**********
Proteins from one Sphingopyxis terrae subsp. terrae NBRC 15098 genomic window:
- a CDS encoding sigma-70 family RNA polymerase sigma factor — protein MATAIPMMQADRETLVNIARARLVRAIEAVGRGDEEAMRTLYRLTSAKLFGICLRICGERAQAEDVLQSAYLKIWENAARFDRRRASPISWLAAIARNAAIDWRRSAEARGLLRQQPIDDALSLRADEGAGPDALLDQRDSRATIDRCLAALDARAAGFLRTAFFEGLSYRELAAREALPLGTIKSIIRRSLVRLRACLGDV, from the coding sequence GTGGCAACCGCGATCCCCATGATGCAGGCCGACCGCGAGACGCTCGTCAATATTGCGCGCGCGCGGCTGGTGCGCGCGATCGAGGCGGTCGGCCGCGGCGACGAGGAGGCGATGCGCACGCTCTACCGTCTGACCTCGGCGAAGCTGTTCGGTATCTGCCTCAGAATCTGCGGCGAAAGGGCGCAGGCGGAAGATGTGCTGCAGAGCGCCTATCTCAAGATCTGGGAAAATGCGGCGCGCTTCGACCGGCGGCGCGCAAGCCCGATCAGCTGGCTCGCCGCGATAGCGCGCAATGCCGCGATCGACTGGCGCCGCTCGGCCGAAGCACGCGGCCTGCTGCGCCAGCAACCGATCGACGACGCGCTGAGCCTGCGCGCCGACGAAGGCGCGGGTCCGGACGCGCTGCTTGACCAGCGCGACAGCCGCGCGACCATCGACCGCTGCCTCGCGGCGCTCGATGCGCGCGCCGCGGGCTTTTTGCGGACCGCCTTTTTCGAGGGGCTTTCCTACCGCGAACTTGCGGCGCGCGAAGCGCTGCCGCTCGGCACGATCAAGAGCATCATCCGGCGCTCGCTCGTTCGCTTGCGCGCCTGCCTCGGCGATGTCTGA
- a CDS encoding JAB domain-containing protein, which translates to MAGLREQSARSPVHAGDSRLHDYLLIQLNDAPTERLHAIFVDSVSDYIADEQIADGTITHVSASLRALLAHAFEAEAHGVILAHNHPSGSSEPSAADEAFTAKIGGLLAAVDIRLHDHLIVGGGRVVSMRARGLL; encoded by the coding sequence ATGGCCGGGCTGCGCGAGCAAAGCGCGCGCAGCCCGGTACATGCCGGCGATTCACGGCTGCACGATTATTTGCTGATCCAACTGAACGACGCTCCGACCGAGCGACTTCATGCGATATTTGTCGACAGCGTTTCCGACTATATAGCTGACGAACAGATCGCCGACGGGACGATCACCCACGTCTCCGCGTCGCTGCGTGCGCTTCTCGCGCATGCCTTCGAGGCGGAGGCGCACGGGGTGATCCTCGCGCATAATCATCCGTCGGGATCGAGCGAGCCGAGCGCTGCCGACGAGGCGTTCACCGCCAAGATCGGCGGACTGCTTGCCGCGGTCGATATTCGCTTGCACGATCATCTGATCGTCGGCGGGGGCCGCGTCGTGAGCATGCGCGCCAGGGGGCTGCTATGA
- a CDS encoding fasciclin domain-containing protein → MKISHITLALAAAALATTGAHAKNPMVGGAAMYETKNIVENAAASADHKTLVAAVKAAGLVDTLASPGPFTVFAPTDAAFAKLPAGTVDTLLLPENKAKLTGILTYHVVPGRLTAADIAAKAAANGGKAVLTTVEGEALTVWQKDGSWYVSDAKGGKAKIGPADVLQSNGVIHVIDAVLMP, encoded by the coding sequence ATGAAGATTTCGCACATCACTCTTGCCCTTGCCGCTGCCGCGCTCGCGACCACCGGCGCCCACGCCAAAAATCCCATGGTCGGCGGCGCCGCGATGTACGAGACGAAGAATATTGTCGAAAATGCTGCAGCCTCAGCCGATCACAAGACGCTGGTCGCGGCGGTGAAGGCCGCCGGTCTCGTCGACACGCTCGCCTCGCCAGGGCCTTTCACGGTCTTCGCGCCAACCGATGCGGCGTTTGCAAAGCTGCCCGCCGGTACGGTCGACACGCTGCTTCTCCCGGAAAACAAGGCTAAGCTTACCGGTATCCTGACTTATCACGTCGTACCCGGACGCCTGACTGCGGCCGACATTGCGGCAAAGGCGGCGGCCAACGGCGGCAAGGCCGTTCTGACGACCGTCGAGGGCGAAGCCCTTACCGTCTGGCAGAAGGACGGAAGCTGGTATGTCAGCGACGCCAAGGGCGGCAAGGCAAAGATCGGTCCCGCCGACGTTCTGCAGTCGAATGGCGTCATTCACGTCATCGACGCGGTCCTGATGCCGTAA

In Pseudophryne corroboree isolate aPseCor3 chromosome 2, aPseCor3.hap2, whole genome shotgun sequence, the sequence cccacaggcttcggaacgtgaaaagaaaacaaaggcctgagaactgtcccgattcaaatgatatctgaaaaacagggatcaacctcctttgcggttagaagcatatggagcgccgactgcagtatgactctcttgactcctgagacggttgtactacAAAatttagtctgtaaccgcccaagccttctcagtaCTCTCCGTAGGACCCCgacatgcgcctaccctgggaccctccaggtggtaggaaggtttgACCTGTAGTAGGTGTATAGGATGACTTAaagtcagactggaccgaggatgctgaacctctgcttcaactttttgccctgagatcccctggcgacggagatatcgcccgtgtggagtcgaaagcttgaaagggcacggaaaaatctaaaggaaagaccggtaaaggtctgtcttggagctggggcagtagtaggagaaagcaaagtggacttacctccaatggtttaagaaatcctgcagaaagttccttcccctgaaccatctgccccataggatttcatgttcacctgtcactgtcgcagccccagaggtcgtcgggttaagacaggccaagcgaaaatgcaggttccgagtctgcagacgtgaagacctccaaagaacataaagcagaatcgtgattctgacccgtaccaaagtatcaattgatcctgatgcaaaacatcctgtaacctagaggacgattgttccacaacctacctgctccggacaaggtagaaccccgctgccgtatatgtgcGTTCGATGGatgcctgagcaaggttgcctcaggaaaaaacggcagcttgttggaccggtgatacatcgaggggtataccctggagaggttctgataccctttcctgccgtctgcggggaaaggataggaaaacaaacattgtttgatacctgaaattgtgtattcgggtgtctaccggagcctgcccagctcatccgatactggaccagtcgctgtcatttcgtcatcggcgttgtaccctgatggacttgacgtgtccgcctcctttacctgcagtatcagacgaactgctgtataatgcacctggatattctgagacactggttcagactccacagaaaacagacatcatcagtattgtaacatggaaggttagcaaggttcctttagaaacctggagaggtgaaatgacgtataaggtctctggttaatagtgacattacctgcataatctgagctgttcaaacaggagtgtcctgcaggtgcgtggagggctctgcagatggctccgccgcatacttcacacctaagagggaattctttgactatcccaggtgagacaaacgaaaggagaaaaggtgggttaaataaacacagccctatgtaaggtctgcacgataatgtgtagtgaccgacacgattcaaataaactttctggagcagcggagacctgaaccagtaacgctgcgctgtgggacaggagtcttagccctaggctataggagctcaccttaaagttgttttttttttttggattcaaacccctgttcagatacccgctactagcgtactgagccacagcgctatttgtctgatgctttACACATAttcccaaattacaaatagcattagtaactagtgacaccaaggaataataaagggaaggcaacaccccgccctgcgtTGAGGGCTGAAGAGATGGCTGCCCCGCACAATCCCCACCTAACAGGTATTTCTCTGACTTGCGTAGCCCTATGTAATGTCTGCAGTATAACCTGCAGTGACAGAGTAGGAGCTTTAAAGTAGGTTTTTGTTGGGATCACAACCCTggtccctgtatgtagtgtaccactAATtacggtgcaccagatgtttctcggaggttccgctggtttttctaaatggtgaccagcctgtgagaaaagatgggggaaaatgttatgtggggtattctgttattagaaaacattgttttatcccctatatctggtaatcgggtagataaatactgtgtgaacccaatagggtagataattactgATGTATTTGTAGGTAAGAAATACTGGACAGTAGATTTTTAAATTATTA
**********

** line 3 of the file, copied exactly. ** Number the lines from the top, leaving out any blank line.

- a CDS encoding JAB domain-containing protein, which translates to MAGLREQSARSPVHAGDSRLHDYLLIQLNDAPTERLHAIFVDSVSDYIADEQIADGTITHVSASLRALLAHAFEAEAHGVILAHNHPSGSSEPSAADEAFTAKIGGLLAAVDIRLHDHLIVGGGRVVSMRARGLL; encoded by the coding sequence ATGGCCGGGCTGCGCGAGCAAAGCGCGCGCAGCCCGGTACATGCCGGCGATTCACGGCTGCACGATTATTTGCTGATCCAACTGAACGACGCTCCGACCGAGCGACTTCATGCGATATTTGTCGACAGCGTTTCCGACTATATAGCTGACGAACAGATCGCCGACGGGACGATCACCCACGTCTCCGCGTCGCTGCGTGCGCTTCTCGCGCATGCCTTCGAGGCGGAGGCGCACGGGGTGATCCTCGCGCATAATCATCCGTCGGGATCGAGCGAGCCGAGCGCTGCCGACGAGGCGTTCACCGCCAAGATCGGCGGACTGCTTGCCGCGGTCGATATTCGCTTGCACGATCATCTGATCGTCGGCGGGGGCCGCGTCGTGAGCATGCGCGCCAGGGGGCTGCTATGA